B. Amore's "multi-book" in Rome. An Interview

Simona Zecchi (March 22, 2009)
B. Amore's exhibition "Life line: filo della vita" (Ellis Island, 2000) consisted of a series of tales told through images and sculptures, threads that had united generations of her family together with those of other Italian Americans.These tales now take on a new narrative in the form of a book in which they are collected.

 The decision to drop her first name, Bernadette, as well as the D apostrophe from her sweet last name, Amore, came when B. was already an adult. It was a sign of her new life to come. Gradually, the letter B followed by a period replaced her first name in the minds of her fans and friends. B., as a homophone for the verb “be,” goes along with Amore, and her full name ostensibly means “Be Love.” Almost unconsciously, the phrase expresses the essence of her art, and it may very well be that the stern and imposing name Bernadette could never convey such an immediate message. B.’s journey to create this “multi-book” (as she referred to it during the interview) took her ten years. It was a decade full of research, study, exhibits, and hard work on her sculptures, the objects she preserved, and interviews with her family members and the descendants of other immigrants. The first exhibit opened in 2000 at Ellis Island, followed by major exhibits at the Dreams of Freedom Museum in Boston, the Godwin-Ternbach Museum in New York, and photography shows at  Gallery 54 and Centro Studi Americani in Rome and San Severino in Salerno. The exhibit at Ellis Island in 2000 visually collected and brought her artistic work together. The exhibit spanning six rooms on the third floor in the old immigration center was created by the artist and entitled “Life line: filo della vita,” the very thread that has united generations of her family together with those of other Italian Americans. 

The exhibit consists of a series of tales told through images, sculptures, collages, and inscriptions which unite seven generations through the past and present while looking toward the future. These tales now take on a new narrative in the form of a book in which they are collected. We can attempt to define or categorize this work of art as a visual novel, photographic essay, reportage, art book, etc, but the book, in fact, embodies each of these genres while fusing them together to create a larger mosaic. The book includes narrative text that gives a historic reconstruction of the Italian American immigration experience intertwined with the history of the De Iorio and D’Amore families. The work ends with a series of essays, “Commentary on Life Line,” written by Italian American scholars and authors such as Fred Gardaphé, Joseph Sciorra, Robert Viscusi, and Edvige Giunta among others. The Italian translation, sponsored by Italian Minister of Foreign Affairs Franco Bagnoli, has been prepared

for publication by Professor Caterina Romeo and researcher Clara Antonucci, whose precise translation skills are especially evident in the shades of language that are revealed in the immigrants’ voices.

B.’s was first inspired while watching her grandfather as he concentrated on his stone work, and it was a fatal attraction from the start. They both experienced a passionate relationship with stone; her grandfather was disturbed by B.’s early interest, and as a child she withdrew her hands out of deep respect. Those hands trembled while waiting to work in stone. I plunged into the book she gave me at our meeting and I finally understood the instrument that attracted her so profoundly from the start: a pickaxe mounted into a winemaking cask, which was one of Nonno Antonio’s reliquaries.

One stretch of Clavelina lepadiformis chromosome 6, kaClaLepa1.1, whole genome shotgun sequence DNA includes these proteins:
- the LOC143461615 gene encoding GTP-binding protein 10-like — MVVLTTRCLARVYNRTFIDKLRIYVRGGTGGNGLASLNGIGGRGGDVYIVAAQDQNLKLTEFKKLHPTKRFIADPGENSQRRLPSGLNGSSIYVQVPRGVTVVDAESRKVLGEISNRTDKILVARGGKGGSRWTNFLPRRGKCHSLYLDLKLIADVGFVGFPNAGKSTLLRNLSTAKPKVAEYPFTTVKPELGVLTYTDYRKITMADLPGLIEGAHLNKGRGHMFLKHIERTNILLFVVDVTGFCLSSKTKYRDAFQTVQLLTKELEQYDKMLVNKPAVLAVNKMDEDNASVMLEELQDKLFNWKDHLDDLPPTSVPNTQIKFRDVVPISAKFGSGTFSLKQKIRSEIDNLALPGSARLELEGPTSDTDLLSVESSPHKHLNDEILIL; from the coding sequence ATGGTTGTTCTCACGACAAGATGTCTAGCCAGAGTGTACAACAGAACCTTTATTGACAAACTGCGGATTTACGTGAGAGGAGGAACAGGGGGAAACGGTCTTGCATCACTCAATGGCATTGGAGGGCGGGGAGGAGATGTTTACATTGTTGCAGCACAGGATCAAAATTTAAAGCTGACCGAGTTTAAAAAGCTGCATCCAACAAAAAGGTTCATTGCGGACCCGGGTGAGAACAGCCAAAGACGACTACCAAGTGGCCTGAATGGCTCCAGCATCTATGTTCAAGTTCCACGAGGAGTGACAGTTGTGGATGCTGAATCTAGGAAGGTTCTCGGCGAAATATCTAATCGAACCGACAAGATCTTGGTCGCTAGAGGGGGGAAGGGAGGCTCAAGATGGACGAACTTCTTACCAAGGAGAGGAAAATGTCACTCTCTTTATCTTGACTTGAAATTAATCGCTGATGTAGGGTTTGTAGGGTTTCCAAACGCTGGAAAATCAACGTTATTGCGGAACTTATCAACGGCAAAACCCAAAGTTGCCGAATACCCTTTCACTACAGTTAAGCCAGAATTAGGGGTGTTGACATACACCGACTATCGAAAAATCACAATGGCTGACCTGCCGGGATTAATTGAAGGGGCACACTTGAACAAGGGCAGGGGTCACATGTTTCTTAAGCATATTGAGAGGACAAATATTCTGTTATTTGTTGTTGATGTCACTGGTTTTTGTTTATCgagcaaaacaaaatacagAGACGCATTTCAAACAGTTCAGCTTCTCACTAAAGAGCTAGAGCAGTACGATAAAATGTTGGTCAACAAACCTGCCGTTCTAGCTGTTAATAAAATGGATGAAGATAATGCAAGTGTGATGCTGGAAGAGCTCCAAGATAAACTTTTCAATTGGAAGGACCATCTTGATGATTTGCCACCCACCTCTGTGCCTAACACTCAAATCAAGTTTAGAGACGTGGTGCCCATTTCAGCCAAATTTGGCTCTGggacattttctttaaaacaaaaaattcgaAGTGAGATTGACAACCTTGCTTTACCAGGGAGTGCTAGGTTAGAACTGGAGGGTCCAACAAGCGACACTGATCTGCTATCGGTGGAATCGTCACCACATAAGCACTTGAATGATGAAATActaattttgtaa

As the years passed, the pickaxe became an inherited cultural symbol that dug through the personal and collective testimonies which found their place in the vast Odyssey of immigration. “Working with stone,” B. declares, “is like working with history.” This is such a petrifying statement to me, since she explains that “any stone from any building on earth, any monument or statue, represents the only element rich with stratifications which has collected over the years. They provide us with a lot of information on the passage of time, and therefore touching stone is like touching the innumerable events that made history.” History, memory, the present and future are driven by art itself. The very instrument that is able to interpret and reconstruct is also the basis for the acquired heritage that is necessary to delve into and relay one’s stories.  Among the works of art fully representing this concept of stone as history, the “Ancestors’ Scrolls” are particularly interesting. They consist of layers of transparent silk and veils, with transparent material on the back as well. Inside the scrolls, one finds a representational human body on which the history of that ancestor is inscribed. The scrolls contain the true characters in the book: the ancestors. B. Amore starts out by telling me how she composed the scrolls as if it were a confession. She was led by the various voices of her ancestors beginning with preserved diaries, documents, and letters. It felt and still feels like a new approach to history while simultaneously being a part of it.

At this point in the interview, the usual question and answer format is transformed into a dialogue, more of a discussion that a spokesperson for history has with someone from the present day. It seems like another chapter for the book or even another art form; it is an instrument of historic reconstruction.